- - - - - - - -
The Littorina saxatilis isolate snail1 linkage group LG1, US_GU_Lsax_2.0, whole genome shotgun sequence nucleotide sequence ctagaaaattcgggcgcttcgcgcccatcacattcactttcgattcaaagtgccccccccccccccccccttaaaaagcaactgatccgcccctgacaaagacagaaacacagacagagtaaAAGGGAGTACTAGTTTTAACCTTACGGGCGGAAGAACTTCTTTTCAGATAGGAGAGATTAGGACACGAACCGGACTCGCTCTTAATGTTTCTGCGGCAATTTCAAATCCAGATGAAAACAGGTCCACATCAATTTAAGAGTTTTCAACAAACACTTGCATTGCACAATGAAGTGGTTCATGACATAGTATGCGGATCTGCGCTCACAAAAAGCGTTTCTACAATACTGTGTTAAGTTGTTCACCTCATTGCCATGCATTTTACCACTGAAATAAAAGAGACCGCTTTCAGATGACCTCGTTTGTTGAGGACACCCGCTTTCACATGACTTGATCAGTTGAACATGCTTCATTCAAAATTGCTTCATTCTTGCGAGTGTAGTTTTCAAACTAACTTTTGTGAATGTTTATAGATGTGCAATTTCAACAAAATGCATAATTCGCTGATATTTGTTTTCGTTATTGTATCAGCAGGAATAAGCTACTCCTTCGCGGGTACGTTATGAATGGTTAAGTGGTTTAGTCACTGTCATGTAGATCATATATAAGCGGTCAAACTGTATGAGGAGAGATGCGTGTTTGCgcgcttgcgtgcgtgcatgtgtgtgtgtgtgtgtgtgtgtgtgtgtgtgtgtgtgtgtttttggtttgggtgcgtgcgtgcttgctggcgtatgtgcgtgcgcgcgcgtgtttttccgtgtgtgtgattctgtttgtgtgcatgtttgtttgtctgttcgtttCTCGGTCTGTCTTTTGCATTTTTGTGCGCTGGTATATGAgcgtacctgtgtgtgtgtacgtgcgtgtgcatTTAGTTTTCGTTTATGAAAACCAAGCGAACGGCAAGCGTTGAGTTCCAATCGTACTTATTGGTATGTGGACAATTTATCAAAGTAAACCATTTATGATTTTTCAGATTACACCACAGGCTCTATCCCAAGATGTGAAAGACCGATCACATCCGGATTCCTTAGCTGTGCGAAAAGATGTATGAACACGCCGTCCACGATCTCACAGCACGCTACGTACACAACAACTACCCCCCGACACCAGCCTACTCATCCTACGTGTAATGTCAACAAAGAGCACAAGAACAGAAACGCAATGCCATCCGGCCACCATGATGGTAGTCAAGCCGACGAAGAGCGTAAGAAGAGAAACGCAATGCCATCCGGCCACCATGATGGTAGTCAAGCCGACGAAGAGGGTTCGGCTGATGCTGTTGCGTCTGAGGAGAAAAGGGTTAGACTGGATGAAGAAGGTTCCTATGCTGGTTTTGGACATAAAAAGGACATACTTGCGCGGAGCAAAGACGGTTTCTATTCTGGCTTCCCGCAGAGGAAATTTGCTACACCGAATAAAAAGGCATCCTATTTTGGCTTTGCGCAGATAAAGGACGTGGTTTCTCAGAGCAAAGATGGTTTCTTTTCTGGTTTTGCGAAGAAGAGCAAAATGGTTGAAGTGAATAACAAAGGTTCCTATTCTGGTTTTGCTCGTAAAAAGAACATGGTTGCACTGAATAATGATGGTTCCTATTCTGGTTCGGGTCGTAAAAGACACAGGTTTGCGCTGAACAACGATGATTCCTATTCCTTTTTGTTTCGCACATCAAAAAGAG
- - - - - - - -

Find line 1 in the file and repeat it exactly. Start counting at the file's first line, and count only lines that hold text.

The Littorina saxatilis isolate snail1 linkage group LG1, US_GU_Lsax_2.0, whole genome shotgun sequence nucleotide sequence ctagaaaattcgggcgcttcgcgcccatcacattcactttcgattcaaagtgccccccccccccccccccttaaaaagcaactgatccgcccctgacaaagacagaaacacagacagagtaaAAGGGAGTACTAGTTTTAACCTTACGGGCGGAAGAACTTCTTTTCAGATAGGAGAGATTAGGACACGAACCGGACTCGCTCTTAATGTTTCTGCGGCAATTTCAAATCCAGATGAAAACAGGTCCACATCAATTTAAGAGTTTTCAACAAACACTTGCATTGCACAATGAAGTGGTTCATGACATAGTATGCGGATCTGCGCTCACAAAAAGCGTTTCTACAATACTGTGTTAAGTTGTTCACCTCATTGCCATGCATTTTACCACTGAAATAAAAGAGACCGCTTTCAGATGACCTCGTTTGTTGAGGACACCCGCTTTCACATGACTTGATCAGTTGAACATGCTTCATTCAAAATTGCTTCATTCTTGCGAGTGTAGTTTTCAAACTAACTTTTGTGAATGTTTATAGATGTGCAATTTCAACAAAATGCATAATTCGCTGATATTTGTTTTCGTTATTGTATCAGCAGGAATAAGCTACTCCTTCGCGGGTACGTTATGAATGGTTAAGTGGTTTAGTCACTGTCATGTAGATCATATATAAGCGGTCAAACTGTATGAGGAGAGATGCGTGTTTGCgcgcttgcgtgcgtgcatgtgtgtgtgtgtgtgtgtgtgtgtgtgtgtgtgtgtgtgtttttggtttgggtgcgtgcgtgcttgctggcgtatgtgcgtgcgcgcgcgtgtttttccgtgtgtgtgattctgtttgtgtgcatgtttgtttgtctgttcgtttCTCGGTCTGTCTTTTGCATTTTTGTGCGCTGGTATATGAgcgtacctgtgtgtgtgtacgtgcgtgtgcatTTAGTTTTCGTTTATGAAAACCAAGCGAACGGCAAGCGTTGAGTTCCAATCGTACTTATTGGTATGTGGACAATTTATCAAAGTAAACCATTTATGATTTTTCAGATTACACCACAGGCTCTATCCCAAGATGTGAAAGACCGATCACATCCGGATTCCTTAGCTGTGCGAAAAGATGTATGAACACGCCGTCCACGATCTCACAGCACGCTACGTACACAACAACTACCCCCCGACACCAGCCTACTCATCCTACGTGTAATGTCAACAAAGAGCACAAGAACAGAAACGCAATGCCATCCGGCCACCATGATGGTAGTCAAGCCGACGAAGAGCGTAAGAAGAGAAACGCAATGCCATCCGGCCACCATGATGGTAGTCAAGCCGACGAAGAGGGTTCGGCTGATGCTGTTGCGTCTGAGGAGAAAAGGGTTAGACTGGATGAAGAAGGTTCCTATGCTGGTTTTGGACATAAAAAGGACATACTTGCGCGGAGCAAAGACGGTTTCTATTCTGGCTTCCCGCAGAGGAAATTTGCTACACCGAATAAAAAGGCATCCTATTTTGGCTTTGCGCAGATAAAGGACGTGGTTTCTCAGAGCAAAGATGGTTTCTTTTCTGGTTTTGCGAAGAAGAGCAAAATGGTTGAAGTGAATAACAAAGGTTCCTATTCTGGTTTTGCTCGTAAAAAGAACATGGTTGCACTGAATAATGATGGTTCCTATTCTGGTTCGGGTCGTAAAAGACACAGGTTTGCGCTGAACAACGATGATTCCTATTCCTTTTTGTTTCGCACATCAAAAAGAG